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American University discriminated against a former professor on the basis of her age when it denied her tenure, a unanimous jury in Washington Superior Court found Monday. The professor, Loubna Skalli-Hanna, who now teaches Middle Eastern studies off the tenure track at the University of California Washington Center, applied for tenure at American in 2013. She received endorsements at all levels of review but was denied tenure at the provost’s level.

During the trial, Skalli-Hanna presented evidence that younger tenure candidates and those with inferior publication records were treated more favorably than she or other older candidates were. (One of those candidates, Maria Ivancin, a former professor of communications who was denied tenure under similar circumstances to Skalli-Hanna, previously settled with American.) The jury awarded Skalli-Hanna nearly $1.2 million in damages and $175,000 in emotional distress damages. (Note: An earlier version of this article misstated the total damages.)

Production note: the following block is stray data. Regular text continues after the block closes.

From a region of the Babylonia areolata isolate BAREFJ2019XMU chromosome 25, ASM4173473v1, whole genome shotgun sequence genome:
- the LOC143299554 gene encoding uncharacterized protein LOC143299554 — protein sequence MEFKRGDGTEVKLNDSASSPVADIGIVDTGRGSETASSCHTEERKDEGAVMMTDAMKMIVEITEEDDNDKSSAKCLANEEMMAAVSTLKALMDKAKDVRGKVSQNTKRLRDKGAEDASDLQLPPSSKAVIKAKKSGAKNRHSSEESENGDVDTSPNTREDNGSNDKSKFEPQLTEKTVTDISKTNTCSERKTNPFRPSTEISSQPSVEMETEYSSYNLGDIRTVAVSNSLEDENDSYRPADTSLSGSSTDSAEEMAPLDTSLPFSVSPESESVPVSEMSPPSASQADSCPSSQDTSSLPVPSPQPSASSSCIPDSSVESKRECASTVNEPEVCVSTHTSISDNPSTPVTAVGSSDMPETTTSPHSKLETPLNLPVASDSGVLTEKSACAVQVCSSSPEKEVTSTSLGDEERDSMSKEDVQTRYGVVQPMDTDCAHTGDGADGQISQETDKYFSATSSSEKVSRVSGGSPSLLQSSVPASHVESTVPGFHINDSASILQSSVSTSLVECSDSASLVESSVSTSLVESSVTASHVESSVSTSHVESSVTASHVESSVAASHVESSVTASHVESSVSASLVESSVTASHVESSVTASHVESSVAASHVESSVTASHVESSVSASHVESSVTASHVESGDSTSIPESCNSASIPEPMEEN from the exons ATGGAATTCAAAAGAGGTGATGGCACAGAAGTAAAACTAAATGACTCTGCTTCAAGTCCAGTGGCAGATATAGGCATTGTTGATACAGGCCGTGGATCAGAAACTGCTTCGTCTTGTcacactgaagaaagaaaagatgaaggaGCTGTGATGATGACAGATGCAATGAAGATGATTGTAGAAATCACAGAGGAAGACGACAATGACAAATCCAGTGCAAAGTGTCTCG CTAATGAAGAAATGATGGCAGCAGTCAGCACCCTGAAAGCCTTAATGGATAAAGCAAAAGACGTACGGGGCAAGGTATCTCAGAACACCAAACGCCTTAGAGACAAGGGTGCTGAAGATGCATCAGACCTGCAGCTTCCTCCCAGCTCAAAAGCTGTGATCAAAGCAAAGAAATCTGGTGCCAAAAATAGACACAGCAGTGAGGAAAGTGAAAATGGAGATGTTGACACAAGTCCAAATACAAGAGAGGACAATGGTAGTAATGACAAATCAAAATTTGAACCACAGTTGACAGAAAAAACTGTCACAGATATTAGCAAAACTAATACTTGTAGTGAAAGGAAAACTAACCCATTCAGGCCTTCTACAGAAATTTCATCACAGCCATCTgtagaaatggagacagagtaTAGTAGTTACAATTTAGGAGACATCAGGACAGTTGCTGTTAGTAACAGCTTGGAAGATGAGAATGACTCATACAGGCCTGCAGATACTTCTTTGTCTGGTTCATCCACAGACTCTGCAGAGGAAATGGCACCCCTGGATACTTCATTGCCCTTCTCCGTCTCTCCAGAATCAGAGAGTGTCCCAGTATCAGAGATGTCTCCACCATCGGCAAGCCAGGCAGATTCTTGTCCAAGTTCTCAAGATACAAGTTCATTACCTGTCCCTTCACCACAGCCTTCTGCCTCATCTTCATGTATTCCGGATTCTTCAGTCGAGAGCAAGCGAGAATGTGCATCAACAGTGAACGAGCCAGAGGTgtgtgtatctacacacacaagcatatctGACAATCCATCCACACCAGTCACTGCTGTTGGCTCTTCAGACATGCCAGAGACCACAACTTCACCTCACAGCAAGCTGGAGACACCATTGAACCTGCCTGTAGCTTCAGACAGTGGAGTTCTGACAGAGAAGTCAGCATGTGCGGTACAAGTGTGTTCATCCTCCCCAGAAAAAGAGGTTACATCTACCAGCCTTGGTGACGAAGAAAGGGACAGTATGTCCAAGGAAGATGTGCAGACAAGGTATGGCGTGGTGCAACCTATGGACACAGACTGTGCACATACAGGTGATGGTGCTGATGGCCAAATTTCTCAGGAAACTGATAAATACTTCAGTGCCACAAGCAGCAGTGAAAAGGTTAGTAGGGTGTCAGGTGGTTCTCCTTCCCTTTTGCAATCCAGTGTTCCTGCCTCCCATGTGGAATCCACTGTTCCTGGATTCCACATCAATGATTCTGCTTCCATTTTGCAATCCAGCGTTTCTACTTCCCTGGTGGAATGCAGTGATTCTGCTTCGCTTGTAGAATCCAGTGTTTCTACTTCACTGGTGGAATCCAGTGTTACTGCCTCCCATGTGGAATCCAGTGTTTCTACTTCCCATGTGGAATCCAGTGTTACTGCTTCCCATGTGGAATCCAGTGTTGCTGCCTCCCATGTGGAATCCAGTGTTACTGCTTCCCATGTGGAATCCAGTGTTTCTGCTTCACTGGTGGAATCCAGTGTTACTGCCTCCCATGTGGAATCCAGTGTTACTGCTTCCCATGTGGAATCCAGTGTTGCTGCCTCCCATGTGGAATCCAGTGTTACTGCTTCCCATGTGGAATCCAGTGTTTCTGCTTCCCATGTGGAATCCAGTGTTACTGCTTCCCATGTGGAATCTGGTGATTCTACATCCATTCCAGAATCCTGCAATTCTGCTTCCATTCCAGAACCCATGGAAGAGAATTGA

Skalli-Hanna said Monday, “I was begging just to do my job, and when I was wronged I went for justice. And the jury, who are not academics, saw something fundamentally wrong … It’s a huge validation.”

Lynne Bernabei, her lawyer, said that it is “very rare that any employment discrimination case, let alone cases about age discrimination, win with a jury, and it’s very, very rare that they win in an academic setting, because they tend to be complex and involve tenure.”

Scott Bass, the provost involved in Skalli-Hanna’s and Ivancin’s cases, has since returned to American’s faculty as a professor of public administration and policy. He did not respond to a request for comment. A university spokesperson said via email, “While we respect the jury system, we feel strongly that no discrimination took place in this case. We are evaluating our options and considering next steps. We will not comment further on matters pending before the court.”